One of two WWII veterans in Wauzeka Legion shares his memories

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Bob Hazen is one of only two World War II veterans remaining on the Wauzeka American Legion. He enlisted in the Navy at the age of 17 and only served a few years but, at the age of 90, he’s still very proud of his service to this country.

By Correne Martin

Rather than being drafted, Bob Hazen signed up for the Navy in 1944. He was just 17 years old.

His brother George, the first ever Army soldier drafted from Crawford County, advised Bob in written correspondence to join the Navy.

“He said at least I’d have a warm bed and good food ‘til they blew up my ship,” he remembered.

Bob graduated from Wauzeka High School one night and was on the train the next morning, at 5 a.m., headed for Great Lakes Naval Station in Illinois. He endured only six weeks of training and then went off to California, where he boarded a Navy ship.

“I was scheduled to go to Okinawa (Japan) but, on the way over, [the U.S.] dropped the atomic bomb, ending the war. So I never went there,” he said.

Aboard the 1,500-man ship for the two-week trip overseas, Bob said he cooked for all the passengers three times a day.

“At Christmas, me and another guy made seven turkeys,” he reminisced, fondly.

On their way to Japan, Bob’s platoon ended up in Tokyo Bay, which was safer than out on the ocean during a typhoon that was passing through. He spent a couple months in Tokyo on a troop ship, then was reassigned to a repair ship, the U.S.S. Delta, as a cook. From there, he went up to Shanghai.

“I remember [the Japanese] were afraid of Americans over there. They were scared to death,”  shared Bob, who happens to be one of only two World War II veterans remaining on the Wauzeka American Legion Post. Harold “Sunny” Ray, an Air Force veteran who is also 90, is the other. Both Bob and Sunny were in the same class in high school; they even worked at the local feedmills loading feed onto boxcars together.

“There were eight boys in our class. From the time we graduated through the three months over the summer, we were all in the military,” Bob said, “and we all came home (safe).”

When Bob returned to Wauzeka from his tour of duty, he arrived on the midnight train.

“His mom didn’t even know he was coming home,” Bob’s wife, Pat, added. “He walked into Century Hall. There was a dance that night. He was 19 and they weren’t going to serve him (alcohol) until someone said, ‘He’s old enough to serve his country, he’s old enough for a beer.’”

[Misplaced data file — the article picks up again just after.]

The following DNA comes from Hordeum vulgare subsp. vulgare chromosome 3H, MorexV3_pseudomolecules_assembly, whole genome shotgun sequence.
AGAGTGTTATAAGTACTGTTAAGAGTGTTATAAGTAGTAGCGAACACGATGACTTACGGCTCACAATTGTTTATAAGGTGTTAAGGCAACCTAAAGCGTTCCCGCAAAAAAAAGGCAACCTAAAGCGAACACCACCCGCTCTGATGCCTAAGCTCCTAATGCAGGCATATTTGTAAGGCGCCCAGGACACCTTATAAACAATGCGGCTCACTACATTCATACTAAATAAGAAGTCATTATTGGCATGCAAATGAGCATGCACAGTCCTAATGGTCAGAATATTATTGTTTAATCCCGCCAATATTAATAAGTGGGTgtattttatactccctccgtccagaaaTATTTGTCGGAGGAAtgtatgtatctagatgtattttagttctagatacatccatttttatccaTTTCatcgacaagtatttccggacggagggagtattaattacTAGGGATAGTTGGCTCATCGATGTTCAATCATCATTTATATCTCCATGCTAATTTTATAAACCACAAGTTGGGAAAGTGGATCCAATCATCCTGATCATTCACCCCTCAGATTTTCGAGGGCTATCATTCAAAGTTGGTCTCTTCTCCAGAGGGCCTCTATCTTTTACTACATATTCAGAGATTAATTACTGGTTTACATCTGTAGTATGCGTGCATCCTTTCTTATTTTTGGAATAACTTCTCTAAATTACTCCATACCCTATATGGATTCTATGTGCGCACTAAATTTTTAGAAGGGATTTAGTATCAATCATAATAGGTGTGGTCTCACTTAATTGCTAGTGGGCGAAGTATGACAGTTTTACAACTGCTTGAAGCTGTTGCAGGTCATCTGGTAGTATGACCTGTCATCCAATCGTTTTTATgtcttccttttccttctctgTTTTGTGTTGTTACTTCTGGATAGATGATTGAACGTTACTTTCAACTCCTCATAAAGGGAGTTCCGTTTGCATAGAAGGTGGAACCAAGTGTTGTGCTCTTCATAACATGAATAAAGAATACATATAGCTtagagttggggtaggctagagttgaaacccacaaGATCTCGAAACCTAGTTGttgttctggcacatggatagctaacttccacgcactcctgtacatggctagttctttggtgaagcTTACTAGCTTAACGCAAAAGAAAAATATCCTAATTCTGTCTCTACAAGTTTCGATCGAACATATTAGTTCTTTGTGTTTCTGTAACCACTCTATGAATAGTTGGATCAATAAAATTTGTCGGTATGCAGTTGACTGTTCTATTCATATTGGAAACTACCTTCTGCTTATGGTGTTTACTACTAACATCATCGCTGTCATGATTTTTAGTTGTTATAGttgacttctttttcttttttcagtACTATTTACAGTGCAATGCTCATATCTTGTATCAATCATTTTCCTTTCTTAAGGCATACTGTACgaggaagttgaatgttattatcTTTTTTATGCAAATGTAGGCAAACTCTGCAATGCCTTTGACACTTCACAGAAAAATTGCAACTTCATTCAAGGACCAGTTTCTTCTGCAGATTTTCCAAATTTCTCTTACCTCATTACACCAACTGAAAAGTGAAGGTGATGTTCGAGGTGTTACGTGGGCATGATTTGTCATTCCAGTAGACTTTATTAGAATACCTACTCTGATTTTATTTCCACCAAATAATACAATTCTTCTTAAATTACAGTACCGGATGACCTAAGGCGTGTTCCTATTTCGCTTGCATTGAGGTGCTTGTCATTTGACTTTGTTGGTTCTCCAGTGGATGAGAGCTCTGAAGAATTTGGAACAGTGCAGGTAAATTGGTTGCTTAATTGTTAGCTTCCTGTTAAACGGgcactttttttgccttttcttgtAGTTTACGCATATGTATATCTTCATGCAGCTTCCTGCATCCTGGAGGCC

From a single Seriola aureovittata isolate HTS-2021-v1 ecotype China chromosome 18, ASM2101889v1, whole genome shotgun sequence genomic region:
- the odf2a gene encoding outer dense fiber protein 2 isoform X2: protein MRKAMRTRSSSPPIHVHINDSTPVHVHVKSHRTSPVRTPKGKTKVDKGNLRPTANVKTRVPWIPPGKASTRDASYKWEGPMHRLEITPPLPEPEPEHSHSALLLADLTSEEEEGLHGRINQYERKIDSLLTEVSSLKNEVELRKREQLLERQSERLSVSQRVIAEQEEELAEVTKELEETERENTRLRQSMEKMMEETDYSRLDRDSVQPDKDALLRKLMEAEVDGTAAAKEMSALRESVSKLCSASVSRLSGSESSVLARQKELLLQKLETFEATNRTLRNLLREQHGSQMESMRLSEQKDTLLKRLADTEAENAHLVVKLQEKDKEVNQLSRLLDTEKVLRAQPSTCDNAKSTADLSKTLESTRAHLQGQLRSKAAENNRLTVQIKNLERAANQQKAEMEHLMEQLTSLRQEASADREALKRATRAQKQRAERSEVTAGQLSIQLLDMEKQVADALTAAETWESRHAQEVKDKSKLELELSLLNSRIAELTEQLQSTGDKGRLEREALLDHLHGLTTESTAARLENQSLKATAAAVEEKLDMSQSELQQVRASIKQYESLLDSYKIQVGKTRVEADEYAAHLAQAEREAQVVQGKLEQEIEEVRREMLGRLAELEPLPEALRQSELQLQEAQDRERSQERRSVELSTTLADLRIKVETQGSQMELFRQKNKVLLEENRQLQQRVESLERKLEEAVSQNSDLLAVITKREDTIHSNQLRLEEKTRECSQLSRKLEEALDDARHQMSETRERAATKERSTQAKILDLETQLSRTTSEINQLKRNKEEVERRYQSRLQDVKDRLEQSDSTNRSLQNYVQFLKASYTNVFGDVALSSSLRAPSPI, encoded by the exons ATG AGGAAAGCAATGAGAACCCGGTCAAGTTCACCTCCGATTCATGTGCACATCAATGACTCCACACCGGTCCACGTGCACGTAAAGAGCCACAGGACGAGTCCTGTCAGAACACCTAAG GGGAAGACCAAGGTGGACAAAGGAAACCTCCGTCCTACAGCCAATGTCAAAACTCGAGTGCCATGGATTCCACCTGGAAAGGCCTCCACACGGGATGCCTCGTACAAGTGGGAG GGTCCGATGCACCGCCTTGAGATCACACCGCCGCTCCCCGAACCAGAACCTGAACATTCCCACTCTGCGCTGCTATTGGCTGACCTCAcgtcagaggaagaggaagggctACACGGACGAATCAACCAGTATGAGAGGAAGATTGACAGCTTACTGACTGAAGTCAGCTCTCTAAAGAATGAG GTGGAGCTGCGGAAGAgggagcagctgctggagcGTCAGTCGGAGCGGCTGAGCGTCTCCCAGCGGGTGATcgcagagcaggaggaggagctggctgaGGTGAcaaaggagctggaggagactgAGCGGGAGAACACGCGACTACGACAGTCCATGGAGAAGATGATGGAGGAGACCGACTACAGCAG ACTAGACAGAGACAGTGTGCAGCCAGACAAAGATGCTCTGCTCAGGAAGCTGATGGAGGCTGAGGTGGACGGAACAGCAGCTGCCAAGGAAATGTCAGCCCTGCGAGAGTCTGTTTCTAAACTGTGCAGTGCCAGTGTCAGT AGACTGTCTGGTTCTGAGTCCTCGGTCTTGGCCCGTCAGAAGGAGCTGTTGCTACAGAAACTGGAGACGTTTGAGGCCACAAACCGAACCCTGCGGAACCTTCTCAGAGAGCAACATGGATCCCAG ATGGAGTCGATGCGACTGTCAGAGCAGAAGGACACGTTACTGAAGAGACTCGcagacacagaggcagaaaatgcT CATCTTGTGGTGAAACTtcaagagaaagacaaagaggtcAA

Back home, Bob ran into Pat, who was three years younger than him. They had known one another from school, but Bob was so into sports that he “hardly noticed me,” Pat recalled.

Three days before the two were to marry, Bob got notice he was to go into the Korean War. However, in a short time, he was notified they didn’t need as many Navy men as the military had originally anticipated.

Since those days, Bob and Pat have been married for 67 years. They have six children, ran a cheese factory in rural Wauzeka for 20 years, and then Bob worked at 3M for 20 years before retiring 27 years ago. The Hazens have lived on Markley Hollow in rural Bagley for 42 years.

Bob has served on the Legion for 62 years.

“[People] never talked about their military experiences much. That’s why they started the Legions,” Bob noted.

During his leisure time over the years, Bob was a member of the West Grant Lions Club for 40 years. He ran softball tournaments in Mt. Hope, Bagley and Bloomington for 15 years.

Ten years ago, he was selected to take the Honor Flight to see the war memorials in the nation’s capital.

“That was so wonderful. They were good to us. The airport was packed when we left and when we got home,” Bob said. “All these people we didn’t know wanted to shake our hands.”

Bob said he’s proud to be a veteran and is pleased when citizens express their thanks for his contributions. But he said there were many other men and women who “saw war” up close. He commends them for their service and sacrifices. He also recognizes that there aren’t too many World War II veterans left these days and he relished in the opportunity to tell his story.

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